Northern rivers struggling to meet Water Ten target
Despite slight overall improvement compared to 2015, the surface water quality of individual rivers are not close to reaching the Water Ten target of 70% surface water meeting Grade III or better by 2020. In particular, Northern rivers are the ones which are struggling the most while Southern rivers (Yangtze and Pearl) are doing relatively well.
Lakes & reservoirs’ water quality improvement suffers setback
The water quality of China’s lakes and reservoirs had improved considerably during the 12FYP. Nearly 60% of key lakes and reservoirs were “unfit for human contact” in 2011, but by 2015 this had pretty much halved to just 30.6%.
This progress however has been set back in 2016. Most notably, the share of key lakes and reservoirs with Grade I-III water declined from 69.35% to 66%, leaving 34% of these water bodies “unfit for human contact”. The good news is that monitoring coverage has also increased in these areas, with 112 monitoring points in 2016 compared to 62 in 2014-2015.
The share of key lakes & reservoirs with Grade I-III water declined from 69.35% to 66%…
…leaving 34% of these water bodies “unfit for human contact”
All set for a good environment? No… More progress needed!
The 2016 report refers to the past year as the starting point for a “successful phase” in environmental protection. Some of the results, such as the improvement in groundwater quality and the expansion of monitoring coverage, certainly support the view that the tide is turning. This is even more evident when considering the significant strides that the revised environmental law has made in enforcing environmental protection.
- 2016 State of Environment Report
However, this does not mean we are set for a good environment. As shown above, a closer look at the 2016 report reveals some areas of concern. In addition, China’s top auditor said earlier this year that RMB17.6 billion of environmental funds for water pollution and resource management were “not effectively used”. Furthermore, nearly half of China’s provinces have failed to meet their surface water quality targets over the 12FYP.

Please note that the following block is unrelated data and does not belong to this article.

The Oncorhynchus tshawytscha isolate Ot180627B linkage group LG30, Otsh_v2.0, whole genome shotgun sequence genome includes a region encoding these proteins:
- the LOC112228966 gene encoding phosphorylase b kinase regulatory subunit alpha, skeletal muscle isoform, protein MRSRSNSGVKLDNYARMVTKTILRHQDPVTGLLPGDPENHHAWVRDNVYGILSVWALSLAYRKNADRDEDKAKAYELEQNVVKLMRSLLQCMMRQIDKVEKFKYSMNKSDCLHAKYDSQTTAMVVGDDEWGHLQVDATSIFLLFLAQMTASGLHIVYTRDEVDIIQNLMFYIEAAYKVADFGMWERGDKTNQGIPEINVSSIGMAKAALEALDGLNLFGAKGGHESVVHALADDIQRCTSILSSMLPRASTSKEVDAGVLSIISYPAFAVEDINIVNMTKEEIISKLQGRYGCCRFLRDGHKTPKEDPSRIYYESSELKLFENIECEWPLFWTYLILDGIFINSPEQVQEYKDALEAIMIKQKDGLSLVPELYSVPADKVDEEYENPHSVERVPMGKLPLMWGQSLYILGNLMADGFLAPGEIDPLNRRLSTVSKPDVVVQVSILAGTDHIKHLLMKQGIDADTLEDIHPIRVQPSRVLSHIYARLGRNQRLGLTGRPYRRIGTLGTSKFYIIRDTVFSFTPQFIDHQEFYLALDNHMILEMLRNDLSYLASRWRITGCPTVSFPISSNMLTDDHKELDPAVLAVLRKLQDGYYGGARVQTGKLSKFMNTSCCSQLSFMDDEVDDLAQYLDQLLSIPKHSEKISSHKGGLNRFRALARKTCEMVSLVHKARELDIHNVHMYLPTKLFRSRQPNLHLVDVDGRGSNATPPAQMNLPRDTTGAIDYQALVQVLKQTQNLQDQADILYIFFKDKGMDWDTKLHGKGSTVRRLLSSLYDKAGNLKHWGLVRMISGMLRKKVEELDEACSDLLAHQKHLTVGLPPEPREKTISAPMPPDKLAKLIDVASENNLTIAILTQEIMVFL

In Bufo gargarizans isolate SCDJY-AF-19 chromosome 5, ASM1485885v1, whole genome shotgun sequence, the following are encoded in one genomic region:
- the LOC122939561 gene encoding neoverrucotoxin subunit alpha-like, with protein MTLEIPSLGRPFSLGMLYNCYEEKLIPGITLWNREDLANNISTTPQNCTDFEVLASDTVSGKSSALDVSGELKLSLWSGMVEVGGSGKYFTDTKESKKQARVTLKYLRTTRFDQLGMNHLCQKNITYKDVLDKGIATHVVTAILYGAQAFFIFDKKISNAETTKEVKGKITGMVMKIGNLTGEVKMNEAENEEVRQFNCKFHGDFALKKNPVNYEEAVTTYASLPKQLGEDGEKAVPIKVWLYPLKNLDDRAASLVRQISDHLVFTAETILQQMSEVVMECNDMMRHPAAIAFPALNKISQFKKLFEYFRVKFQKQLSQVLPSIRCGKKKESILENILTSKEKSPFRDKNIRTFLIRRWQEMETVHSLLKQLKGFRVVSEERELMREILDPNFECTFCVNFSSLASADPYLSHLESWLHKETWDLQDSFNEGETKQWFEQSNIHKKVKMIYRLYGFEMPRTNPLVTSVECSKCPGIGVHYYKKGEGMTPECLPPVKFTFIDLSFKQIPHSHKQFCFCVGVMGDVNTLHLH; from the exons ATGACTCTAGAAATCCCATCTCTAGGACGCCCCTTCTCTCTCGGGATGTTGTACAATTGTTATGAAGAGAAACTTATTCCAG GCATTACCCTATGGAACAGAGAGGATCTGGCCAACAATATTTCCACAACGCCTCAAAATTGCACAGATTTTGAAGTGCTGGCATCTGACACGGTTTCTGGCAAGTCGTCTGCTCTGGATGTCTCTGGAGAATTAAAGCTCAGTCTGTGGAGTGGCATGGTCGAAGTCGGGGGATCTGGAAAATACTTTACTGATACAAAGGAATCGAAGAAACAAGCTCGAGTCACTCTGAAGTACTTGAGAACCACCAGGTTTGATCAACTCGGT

To really achieve a “Beautiful China”, much more has to be done…
… the signs from the 2016 report are positive
To really achieve a “Beautiful China”, much more has to be done. At the micro scale, wastewater treatment and other technologies need to become mainstream and more robust. Corporates and businesses have a key role to play here by adopting water stewardship. At the macro scale, the government needs to ensure that pollution does not simply relocate to “havens” by addressing environmental problems holistically and fostering inter-regional cooperation.
“Blue skies, green land and clear running water” will not appear overnight, but the signs from the 2016 report are positive – can we build on this?
- Environmental Law: 2 Years On - China’s new Environmental Protection Law has been in force more than two years now. Has it been enforced? What has the impact been? Who has been hit? Professor Wang Canfa from the University of Political Science and Law in Beijing reviews
- 12FYP Water Quality Report Card - Bao Hang & Deng Tingting from Greenpeace East Asia share key findings from their report on provincial performance in the 12FYP. Which provinces met water quality targets? Which failed?
- No Safe Haven For Polluters - As affluent eastern Chinese provinces are cleaning-up, companies are relocating to inland provinces with more lenient regulations. China Water Risk’s Hubert Thieriot explores this pollution haven effect & why it can be a short-sighted strategy
- Integrated Wastewater Treatment In PRD - Guangdong needs RMB39.8bn for wastewater treatment in the 13FYP. Hear from CT Environmental Group’s Liang Xiangjing & Zeng Sasha on how a key wastewater plant can help pollution control in the region as well as benefit its various stakeholders